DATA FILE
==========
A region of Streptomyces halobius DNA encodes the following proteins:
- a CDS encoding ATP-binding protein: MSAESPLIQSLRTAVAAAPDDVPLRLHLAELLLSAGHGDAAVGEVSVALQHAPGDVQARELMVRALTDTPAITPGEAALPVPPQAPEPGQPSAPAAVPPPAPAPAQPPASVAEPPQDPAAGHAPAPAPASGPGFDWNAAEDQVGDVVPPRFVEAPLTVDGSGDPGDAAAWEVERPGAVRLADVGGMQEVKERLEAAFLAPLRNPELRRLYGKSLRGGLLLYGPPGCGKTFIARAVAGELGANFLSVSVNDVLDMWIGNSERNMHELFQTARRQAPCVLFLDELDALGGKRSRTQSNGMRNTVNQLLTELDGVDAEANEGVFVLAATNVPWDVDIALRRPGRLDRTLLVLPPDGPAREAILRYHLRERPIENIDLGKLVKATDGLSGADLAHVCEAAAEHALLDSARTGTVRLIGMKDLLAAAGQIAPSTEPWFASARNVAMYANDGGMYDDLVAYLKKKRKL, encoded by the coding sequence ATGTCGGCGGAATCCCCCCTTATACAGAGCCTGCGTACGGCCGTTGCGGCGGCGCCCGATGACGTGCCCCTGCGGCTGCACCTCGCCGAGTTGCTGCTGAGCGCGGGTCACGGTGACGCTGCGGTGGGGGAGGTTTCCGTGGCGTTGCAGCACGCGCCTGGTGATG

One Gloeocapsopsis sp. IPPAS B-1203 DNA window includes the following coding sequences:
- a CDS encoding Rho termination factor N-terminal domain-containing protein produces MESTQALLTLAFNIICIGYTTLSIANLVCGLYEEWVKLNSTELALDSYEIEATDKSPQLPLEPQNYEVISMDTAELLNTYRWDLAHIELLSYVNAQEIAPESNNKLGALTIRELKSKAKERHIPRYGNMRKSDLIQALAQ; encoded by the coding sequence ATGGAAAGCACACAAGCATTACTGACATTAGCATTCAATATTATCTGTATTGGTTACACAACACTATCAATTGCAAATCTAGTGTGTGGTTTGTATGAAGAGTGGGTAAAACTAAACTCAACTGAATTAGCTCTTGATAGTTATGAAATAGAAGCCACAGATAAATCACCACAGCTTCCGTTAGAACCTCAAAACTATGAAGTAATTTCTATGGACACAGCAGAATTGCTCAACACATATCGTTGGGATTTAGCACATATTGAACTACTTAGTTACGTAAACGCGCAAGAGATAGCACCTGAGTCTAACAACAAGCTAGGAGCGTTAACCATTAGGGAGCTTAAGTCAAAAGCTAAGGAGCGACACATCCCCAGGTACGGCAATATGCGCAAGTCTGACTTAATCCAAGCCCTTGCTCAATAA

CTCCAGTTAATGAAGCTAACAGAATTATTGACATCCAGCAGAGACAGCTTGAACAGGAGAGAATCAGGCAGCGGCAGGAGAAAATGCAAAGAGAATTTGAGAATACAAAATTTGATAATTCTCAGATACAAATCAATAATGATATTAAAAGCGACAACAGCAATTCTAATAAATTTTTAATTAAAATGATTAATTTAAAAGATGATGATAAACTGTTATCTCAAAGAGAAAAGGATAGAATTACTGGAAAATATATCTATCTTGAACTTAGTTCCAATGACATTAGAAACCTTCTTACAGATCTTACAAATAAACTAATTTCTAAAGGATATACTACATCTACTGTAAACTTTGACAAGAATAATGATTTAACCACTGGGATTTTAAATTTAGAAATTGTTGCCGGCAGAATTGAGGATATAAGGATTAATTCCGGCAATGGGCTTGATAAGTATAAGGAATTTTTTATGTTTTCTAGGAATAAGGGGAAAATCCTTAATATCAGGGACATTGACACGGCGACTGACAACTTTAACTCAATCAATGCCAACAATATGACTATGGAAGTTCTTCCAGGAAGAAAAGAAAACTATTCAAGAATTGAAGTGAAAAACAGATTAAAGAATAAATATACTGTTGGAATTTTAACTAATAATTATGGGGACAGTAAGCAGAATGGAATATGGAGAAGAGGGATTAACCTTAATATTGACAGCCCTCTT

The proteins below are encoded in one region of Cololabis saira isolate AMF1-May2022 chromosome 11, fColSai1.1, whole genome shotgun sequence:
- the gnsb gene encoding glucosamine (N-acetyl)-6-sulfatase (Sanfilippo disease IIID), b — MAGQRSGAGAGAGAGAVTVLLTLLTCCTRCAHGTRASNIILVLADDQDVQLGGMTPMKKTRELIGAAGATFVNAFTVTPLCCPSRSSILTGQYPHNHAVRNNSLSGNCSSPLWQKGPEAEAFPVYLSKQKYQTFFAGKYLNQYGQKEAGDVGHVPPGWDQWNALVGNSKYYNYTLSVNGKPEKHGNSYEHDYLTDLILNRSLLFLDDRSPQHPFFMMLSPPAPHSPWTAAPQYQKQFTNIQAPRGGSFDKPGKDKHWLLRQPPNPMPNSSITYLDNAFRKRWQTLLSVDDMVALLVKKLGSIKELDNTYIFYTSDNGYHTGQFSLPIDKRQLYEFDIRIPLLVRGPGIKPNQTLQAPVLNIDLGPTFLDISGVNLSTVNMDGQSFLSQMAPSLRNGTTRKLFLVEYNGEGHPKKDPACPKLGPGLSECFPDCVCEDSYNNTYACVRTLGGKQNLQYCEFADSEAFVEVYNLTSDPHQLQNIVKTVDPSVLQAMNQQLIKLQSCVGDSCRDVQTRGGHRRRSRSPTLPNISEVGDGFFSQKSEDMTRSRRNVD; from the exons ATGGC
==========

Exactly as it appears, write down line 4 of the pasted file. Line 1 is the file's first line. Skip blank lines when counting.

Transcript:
- a CDS encoding Rho termination factor N-terminal domain-containing protein produces MESTQALLTLAFNIICIGYTTLSIANLVCGLYEEWVKLNSTELALDSYEIEATDKSPQLPLEPQNYEVISMDTAELLNTYRWDLAHIELLSYVNAQEIAPESNNKLGALTIRELKSKAKERHIPRYGNMRKSDLIQALAQ; encoded by the coding sequence ATGGAAAGCACACAAGCATTACTGACATTAGCATTCAATATTATCTGTATTGGTTACACAACACTATCAATTGCAAATCTAGTGTGTGGTTTGTATGAAGAGTGGGTAAAACTAAACTCAACTGAATTAGCTCTTGATAGTTATGAAATAGAAGCCACAGATAAATCACCACAGCTTCCGTTAGAACCTCAAAACTATGAAGTAATTTCTATGGACACAGCAGAATTGCTCAACACATATCGTTGGGATTTAGCACATATTGAACTACTTAGTTACGTAAACGCGCAAGAGATAGCACCTGAGTCTAACAACAAGCTAGGAGCGTTAACCATTAGGGAGCTTAAGTCAAAAGCTAAGGAGCGACACATCCCCAGGTACGGCAATATGCGCAAGTCTGACTTAATCCAAGCCCTTGCTCAATAA